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A few days ago I was finished shopping and started pushing my cart to the exit door. Standing in front of me was a woman I recognized as a patron from the library I retired from. She remembered me.
She gave me a weak smile and mentioned her husband died a few months ago. From the way she talked about it, I knew she was a Fundamentalist Christian. It didn’t stop me from asking if she had received any signs that he is still around her.
She looked at me and said, “You must be Catholic. They are into ALL of those things!” I admitted I am Catholic, with a smile.
She needed to talk about him and I stayed to listen. I left her after asking her to keep an open mind about him being around. She said she would try.
I didn't know we had such a reputation. :)
03-25-2007, 10:52 AM
OH that was so nice of you...I am sure she left with a lighter heart.
Yep. As someone who has been firmly on both sides of that fence (Catholic Christian and Non-Catholic Christian) I can say that by comparison, the Catholic religion is very "metaphysical" and much more "magical" than the other religions.
I think it stems mostly from the belief that the spirit of God is LITERALLY in the wine and bread; and the "veneration" of saints, and the fact that we can talk to those saints that are "dead". The protestants only go far as to recognize the saints as those whom the gospels are named after, and even then they certainly don't think that we can talk to them or ask them to pray with us and for us!
I'm married to a 'cradle Catholic' and it's so odd how little he knows about the other Christian religions that are non-Catholic. He went to a Methodist service and thought they weren't "Christian" because they didn't stand up, sit down, kneel, stand up, kneel, eat a cracker, kneel etc etc. and didn't have the stations of the cross in the church!
03-25-2007, 03:40 PM
:angel3: Gail you are a sweetheart! A chance meeting? Probably not - you both went away with something to think about.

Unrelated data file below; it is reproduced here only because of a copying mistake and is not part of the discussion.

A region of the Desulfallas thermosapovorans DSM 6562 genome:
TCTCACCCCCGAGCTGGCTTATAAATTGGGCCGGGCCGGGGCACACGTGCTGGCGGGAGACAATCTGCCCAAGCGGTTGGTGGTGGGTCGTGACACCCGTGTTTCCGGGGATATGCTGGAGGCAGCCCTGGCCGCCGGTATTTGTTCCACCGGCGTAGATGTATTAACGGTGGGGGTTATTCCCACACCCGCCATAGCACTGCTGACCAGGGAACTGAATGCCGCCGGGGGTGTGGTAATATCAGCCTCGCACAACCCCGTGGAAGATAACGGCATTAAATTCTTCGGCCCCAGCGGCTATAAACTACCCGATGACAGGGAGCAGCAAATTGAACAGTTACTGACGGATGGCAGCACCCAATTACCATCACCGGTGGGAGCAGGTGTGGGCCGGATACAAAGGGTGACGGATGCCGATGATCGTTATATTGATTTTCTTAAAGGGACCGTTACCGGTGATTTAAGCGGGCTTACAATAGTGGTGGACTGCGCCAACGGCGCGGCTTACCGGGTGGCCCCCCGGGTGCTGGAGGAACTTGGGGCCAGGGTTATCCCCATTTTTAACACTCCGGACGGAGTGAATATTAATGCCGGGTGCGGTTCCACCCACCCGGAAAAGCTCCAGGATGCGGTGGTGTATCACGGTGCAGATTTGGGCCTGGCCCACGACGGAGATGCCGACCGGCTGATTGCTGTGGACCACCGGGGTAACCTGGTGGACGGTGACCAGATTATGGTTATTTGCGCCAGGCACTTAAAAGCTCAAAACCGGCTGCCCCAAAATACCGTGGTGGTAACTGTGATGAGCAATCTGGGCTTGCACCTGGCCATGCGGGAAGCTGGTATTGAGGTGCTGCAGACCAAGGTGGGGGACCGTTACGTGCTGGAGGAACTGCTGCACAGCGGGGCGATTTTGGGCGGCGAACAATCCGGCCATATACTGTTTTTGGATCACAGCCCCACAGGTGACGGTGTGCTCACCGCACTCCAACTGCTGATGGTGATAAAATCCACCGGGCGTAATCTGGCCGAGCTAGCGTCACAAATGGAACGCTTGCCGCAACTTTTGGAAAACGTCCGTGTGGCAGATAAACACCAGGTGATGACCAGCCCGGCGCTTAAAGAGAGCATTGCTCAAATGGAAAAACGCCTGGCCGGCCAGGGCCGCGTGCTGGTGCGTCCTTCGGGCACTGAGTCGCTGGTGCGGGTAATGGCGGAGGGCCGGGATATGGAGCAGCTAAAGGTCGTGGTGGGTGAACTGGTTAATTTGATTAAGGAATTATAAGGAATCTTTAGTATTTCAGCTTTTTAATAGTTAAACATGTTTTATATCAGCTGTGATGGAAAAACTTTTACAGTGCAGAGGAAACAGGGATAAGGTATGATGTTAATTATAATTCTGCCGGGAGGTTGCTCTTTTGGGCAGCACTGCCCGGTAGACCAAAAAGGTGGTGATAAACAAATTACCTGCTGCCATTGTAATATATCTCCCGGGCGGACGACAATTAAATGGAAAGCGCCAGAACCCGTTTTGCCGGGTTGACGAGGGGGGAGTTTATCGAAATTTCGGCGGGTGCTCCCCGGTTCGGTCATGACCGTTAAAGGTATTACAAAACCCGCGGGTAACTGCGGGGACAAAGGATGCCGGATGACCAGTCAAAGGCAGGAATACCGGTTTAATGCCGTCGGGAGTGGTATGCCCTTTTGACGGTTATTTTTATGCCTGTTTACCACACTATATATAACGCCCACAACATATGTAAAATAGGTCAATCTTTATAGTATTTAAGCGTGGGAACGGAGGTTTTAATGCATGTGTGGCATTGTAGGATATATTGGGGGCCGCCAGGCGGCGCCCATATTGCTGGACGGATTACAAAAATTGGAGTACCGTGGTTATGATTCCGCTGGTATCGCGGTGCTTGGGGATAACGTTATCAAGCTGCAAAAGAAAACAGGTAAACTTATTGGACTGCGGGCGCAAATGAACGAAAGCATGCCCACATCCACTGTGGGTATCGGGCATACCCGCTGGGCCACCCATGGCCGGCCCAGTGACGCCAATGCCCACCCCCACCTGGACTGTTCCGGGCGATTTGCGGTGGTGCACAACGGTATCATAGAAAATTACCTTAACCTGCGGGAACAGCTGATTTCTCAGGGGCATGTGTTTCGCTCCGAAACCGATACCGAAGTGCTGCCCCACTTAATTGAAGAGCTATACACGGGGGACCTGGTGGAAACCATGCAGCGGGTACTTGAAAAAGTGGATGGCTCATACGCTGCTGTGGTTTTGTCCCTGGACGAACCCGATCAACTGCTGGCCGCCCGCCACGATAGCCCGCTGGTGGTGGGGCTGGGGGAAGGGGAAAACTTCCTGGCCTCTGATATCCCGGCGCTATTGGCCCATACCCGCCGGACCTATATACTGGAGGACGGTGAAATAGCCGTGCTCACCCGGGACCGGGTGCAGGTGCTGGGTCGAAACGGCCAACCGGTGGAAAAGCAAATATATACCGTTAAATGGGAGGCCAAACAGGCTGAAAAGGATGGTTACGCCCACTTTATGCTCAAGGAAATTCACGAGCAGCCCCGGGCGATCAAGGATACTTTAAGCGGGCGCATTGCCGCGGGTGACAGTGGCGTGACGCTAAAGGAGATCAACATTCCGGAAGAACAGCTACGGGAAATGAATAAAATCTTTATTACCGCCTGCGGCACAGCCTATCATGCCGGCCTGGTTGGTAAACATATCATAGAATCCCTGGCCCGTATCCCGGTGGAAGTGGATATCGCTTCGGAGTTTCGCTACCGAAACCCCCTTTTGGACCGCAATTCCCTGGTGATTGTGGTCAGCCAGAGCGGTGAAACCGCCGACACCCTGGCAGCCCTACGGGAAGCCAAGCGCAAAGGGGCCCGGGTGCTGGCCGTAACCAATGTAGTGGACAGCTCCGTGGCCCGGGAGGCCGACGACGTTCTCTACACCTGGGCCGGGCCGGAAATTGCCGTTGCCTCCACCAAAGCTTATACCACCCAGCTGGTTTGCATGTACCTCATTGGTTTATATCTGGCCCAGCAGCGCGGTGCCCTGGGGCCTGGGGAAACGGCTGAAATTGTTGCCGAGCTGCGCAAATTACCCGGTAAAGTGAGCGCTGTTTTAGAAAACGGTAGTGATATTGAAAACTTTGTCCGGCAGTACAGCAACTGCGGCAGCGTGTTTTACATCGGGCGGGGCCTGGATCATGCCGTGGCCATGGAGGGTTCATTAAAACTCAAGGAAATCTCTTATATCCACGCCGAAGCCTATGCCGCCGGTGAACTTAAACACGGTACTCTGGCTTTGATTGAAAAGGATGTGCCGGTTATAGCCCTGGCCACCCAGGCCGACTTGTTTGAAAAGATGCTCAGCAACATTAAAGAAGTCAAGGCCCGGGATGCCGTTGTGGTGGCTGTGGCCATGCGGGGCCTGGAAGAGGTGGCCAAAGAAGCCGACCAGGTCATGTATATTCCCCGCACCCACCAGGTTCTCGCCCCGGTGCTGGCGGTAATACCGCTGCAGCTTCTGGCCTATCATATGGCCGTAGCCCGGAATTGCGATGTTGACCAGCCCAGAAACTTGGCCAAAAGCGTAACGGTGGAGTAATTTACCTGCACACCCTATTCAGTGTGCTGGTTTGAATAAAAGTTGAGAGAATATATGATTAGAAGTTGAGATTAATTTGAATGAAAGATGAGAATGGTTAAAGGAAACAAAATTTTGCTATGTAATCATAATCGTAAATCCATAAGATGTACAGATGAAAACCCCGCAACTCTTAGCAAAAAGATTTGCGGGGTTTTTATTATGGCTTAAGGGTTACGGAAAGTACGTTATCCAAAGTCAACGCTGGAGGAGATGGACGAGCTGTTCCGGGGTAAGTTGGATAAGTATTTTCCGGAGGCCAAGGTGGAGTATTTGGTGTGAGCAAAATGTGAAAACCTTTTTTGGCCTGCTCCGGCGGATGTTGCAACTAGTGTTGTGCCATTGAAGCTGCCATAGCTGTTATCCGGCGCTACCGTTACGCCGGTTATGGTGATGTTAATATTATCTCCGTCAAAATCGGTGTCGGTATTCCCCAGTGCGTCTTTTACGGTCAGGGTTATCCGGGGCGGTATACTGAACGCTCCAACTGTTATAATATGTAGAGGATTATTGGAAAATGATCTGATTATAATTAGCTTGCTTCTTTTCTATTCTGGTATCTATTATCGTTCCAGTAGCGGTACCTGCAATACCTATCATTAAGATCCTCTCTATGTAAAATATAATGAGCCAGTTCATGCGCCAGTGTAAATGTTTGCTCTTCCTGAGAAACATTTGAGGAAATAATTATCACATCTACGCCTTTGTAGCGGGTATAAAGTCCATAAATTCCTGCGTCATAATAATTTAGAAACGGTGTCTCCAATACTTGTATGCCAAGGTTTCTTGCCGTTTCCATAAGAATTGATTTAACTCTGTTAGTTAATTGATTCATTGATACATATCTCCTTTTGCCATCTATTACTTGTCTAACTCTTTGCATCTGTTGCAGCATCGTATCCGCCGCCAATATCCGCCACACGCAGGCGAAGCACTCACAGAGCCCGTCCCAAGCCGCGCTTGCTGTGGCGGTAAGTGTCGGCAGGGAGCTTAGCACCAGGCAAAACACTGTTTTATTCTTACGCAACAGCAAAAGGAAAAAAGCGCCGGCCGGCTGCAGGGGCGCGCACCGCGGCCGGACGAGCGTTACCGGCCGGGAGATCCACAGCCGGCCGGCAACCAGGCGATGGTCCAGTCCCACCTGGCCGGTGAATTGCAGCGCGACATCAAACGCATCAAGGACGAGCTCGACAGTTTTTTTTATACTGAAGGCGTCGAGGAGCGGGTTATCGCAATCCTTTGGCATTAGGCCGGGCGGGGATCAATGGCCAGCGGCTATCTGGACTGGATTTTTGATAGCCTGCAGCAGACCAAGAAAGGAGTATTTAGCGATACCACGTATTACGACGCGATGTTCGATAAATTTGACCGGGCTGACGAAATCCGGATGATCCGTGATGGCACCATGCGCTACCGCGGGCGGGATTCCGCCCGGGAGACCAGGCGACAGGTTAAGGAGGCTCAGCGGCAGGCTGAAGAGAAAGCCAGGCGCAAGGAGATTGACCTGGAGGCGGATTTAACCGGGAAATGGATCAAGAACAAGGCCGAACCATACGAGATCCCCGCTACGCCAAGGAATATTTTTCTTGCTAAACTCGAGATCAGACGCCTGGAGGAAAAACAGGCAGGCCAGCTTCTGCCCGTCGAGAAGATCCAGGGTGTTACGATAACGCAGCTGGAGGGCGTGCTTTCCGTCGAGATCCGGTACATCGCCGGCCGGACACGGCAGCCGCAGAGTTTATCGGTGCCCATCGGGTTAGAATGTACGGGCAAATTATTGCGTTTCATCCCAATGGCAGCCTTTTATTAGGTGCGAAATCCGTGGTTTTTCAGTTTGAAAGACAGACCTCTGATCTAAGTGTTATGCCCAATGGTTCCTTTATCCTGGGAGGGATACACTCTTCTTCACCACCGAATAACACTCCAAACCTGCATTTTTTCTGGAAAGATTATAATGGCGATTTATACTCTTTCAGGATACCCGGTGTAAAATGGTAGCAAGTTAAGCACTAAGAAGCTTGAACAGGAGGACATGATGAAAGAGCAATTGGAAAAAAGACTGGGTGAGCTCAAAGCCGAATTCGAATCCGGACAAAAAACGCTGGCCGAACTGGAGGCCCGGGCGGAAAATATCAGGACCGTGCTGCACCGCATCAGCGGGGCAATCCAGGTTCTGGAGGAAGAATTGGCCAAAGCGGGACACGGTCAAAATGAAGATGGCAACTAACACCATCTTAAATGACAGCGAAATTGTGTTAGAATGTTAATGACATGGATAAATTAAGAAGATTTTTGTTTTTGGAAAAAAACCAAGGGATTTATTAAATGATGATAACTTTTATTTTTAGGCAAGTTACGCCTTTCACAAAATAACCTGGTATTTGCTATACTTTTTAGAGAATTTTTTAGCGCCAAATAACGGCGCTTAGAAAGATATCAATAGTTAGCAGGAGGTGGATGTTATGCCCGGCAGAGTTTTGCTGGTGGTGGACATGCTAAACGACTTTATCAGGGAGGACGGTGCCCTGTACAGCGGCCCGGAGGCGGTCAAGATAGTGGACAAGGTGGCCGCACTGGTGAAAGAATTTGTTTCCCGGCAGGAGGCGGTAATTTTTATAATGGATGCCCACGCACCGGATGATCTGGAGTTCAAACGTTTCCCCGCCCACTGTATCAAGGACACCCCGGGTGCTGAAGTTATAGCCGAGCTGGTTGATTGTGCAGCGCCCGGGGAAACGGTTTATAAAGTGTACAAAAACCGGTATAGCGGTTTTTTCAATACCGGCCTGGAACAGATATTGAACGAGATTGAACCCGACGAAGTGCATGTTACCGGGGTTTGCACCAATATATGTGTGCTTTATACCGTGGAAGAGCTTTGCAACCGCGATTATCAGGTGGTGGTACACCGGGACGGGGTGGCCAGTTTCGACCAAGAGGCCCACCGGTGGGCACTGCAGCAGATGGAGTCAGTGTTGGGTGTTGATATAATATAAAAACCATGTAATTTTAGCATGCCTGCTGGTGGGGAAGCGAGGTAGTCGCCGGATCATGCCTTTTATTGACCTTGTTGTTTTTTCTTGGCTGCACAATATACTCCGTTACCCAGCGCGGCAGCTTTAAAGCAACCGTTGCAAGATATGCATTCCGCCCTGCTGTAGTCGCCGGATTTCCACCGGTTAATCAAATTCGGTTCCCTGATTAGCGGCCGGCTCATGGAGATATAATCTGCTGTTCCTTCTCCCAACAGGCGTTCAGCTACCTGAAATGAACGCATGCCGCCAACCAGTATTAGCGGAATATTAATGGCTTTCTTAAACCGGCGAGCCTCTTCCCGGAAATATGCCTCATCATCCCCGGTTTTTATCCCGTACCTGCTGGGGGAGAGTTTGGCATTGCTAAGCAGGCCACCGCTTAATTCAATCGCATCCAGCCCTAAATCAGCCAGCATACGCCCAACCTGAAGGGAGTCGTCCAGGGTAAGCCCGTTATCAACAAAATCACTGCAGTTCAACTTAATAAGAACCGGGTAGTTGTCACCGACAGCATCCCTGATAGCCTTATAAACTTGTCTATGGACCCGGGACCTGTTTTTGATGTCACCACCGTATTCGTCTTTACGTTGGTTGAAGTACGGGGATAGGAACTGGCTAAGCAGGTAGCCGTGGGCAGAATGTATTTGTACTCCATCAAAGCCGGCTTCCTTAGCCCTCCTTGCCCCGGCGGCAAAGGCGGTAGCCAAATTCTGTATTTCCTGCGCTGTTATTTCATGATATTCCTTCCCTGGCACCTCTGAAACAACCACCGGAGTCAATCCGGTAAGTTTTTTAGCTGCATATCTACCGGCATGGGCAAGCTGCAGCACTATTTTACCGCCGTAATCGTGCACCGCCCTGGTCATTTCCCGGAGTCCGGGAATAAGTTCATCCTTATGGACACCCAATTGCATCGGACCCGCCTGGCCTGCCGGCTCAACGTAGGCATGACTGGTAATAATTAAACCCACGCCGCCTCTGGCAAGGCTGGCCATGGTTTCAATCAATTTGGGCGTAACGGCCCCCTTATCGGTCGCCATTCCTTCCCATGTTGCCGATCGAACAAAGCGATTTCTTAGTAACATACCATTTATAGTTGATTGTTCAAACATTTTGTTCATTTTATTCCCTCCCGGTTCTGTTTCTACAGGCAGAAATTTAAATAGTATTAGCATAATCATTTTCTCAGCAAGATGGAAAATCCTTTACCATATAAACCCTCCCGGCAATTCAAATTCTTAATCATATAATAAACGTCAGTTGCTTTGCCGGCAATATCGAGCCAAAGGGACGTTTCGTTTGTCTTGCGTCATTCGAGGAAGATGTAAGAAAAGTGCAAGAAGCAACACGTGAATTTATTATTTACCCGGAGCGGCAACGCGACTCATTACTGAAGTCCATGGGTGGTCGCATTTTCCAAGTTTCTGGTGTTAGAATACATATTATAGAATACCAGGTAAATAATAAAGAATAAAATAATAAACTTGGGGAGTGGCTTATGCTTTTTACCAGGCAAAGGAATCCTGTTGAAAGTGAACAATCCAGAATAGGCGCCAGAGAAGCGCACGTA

As for me, I am a memeber of a very liberal Christian church, but there a lot of things about me that I would not bring up at church. Am I ashamed of what I do? No, I just see no reason to start trouble. There are some in the church that would not look kindly on tarot, astrology etc...
Does that make me a hypocrite? probably.:o
03-25-2007, 03:50 PM
Jeannie, honey, you aren't a hypocrite. You are just smart.
The times are changing but not everyone is totally open to the way we think. But Gail's comments are in the right direction.
It would be wonderful if that lady was open to a sweet hello from her husband. It is a terrible feeling to think that they are gone with no hope of knowing that your loved ones still look after us.
Pam, you made me laugh. Us Methodist's are coming along though. We stand for the gospel in our church. Not sure of the others. And it's true. The only saints we talk about are in the gospel. I guess that is why we are all in different boats - but all in the same sea. Some day our boats will dock at the same shore and then it won't make any difference at all:hearts:
Blessings:candle: :candle: :candle:
My worst moment of being Catholic is when the little fruit fly flew into the wine as I was offering it to the first person in line. Hadn't received any instructions on what to do in that situation. :eek: That person took a sip and received a little body in the Blood of Christ. The fly was gone.:o
04-13-2007, 10:55 AM
I guess being Catholic and growing up with the teachings, and given the opportunity to learn about other religions (without denegrading them) allows us to be able to grasp the knowledge other spiritual beings???
I have noticed that in my own life vs. my fundamentalist southern baptist mother in law.....
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